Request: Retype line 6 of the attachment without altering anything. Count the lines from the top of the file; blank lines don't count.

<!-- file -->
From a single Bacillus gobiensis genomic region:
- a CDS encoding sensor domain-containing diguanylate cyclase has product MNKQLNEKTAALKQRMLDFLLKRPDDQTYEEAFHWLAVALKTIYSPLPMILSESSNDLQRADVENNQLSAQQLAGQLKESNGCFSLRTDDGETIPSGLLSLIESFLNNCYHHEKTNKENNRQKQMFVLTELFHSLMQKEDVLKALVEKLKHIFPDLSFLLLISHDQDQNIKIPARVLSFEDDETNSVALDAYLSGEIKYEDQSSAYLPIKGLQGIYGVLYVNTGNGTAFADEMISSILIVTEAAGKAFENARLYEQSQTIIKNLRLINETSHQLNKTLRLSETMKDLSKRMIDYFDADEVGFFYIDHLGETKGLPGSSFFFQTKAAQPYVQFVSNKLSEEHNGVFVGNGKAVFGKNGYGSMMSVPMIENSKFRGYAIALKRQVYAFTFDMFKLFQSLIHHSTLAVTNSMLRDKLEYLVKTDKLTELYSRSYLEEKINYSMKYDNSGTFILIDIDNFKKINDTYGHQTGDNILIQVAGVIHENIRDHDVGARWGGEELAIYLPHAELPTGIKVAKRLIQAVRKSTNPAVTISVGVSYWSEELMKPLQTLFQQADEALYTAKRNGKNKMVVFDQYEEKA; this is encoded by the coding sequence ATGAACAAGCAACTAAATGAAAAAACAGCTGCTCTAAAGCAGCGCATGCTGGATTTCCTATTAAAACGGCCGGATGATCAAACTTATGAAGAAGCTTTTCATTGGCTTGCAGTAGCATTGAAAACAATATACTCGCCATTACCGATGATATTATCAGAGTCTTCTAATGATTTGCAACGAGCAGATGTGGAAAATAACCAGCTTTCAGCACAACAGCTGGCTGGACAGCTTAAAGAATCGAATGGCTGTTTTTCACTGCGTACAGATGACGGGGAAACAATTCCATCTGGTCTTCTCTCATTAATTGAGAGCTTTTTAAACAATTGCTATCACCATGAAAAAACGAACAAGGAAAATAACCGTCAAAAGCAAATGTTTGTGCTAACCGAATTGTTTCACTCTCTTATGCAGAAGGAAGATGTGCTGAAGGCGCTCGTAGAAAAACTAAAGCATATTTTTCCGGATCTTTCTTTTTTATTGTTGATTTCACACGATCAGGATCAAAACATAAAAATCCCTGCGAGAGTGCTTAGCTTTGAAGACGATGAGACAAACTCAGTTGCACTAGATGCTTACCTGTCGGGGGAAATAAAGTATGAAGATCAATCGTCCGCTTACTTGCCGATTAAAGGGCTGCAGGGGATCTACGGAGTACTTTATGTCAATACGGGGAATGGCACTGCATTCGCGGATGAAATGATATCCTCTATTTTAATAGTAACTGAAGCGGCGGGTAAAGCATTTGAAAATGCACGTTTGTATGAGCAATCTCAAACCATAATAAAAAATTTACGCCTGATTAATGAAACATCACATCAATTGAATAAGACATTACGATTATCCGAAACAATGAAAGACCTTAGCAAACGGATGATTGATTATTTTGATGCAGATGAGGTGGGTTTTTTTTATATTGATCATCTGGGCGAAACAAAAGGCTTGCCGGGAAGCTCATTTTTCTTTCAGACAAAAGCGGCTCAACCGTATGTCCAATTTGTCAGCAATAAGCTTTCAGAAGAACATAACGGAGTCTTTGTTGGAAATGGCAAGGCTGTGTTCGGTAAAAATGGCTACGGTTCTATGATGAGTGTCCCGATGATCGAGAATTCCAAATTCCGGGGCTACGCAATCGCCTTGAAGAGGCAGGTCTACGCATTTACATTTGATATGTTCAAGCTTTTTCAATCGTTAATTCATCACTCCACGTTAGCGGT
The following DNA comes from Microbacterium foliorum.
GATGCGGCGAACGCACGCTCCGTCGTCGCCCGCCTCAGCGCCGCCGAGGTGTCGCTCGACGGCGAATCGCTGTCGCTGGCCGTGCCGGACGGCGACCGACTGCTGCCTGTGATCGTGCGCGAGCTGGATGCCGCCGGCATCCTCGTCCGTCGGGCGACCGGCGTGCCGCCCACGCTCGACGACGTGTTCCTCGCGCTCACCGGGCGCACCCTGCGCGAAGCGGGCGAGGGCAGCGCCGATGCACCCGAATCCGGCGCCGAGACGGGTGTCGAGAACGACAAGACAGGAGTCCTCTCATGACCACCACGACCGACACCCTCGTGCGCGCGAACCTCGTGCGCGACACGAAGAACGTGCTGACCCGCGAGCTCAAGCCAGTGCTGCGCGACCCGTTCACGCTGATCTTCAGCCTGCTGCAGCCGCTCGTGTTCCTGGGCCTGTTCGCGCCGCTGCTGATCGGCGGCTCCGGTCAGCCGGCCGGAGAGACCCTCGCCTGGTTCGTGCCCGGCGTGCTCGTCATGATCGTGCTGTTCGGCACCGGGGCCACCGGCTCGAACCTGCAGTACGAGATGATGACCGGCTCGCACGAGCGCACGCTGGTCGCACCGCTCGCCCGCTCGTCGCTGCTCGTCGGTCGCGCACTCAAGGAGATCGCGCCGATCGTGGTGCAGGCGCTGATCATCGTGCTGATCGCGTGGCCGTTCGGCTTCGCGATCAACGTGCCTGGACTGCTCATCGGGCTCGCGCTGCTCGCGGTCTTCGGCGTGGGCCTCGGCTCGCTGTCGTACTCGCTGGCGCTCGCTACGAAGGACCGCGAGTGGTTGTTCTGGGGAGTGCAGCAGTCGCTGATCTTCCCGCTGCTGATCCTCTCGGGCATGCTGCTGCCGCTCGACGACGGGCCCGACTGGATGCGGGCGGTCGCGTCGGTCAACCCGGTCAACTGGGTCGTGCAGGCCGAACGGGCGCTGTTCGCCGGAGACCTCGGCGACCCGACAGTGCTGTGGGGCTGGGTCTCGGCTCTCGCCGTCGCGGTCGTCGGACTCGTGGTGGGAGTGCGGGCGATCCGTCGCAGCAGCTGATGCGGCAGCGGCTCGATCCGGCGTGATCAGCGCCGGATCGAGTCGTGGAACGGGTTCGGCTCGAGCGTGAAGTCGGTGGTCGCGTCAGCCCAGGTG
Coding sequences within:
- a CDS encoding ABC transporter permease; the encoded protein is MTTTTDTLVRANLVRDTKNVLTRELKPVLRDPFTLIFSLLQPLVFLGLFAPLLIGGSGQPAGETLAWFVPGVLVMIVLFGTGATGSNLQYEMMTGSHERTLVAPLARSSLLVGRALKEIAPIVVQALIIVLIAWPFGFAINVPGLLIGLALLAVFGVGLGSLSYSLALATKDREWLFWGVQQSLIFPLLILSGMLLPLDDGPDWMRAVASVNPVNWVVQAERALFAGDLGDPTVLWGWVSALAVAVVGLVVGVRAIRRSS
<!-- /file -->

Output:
- a CDS encoding ABC transporter permease; the encoded protein is MTTTTDTLVRANLVRDTKNVLTRELKPVLRDPFTLIFSLLQPLVFLGLFAPLLIGGSGQPAGETLAWFVPGVLVMIVLFGTGATGSNLQYEMMTGSHERTLVAPLARSSLLVGRALKEIAPIVVQALIIVLIAWPFGFAINVPGLLIGLALLAVFGVGLGSLSYSLALATKDREWLFWGVQQSLIFPLLILSGMLLPLDDGPDWMRAVASVNPVNWVVQAERALFAGDLGDPTVLWGWVSALAVAVVGLVVGVRAIRRSS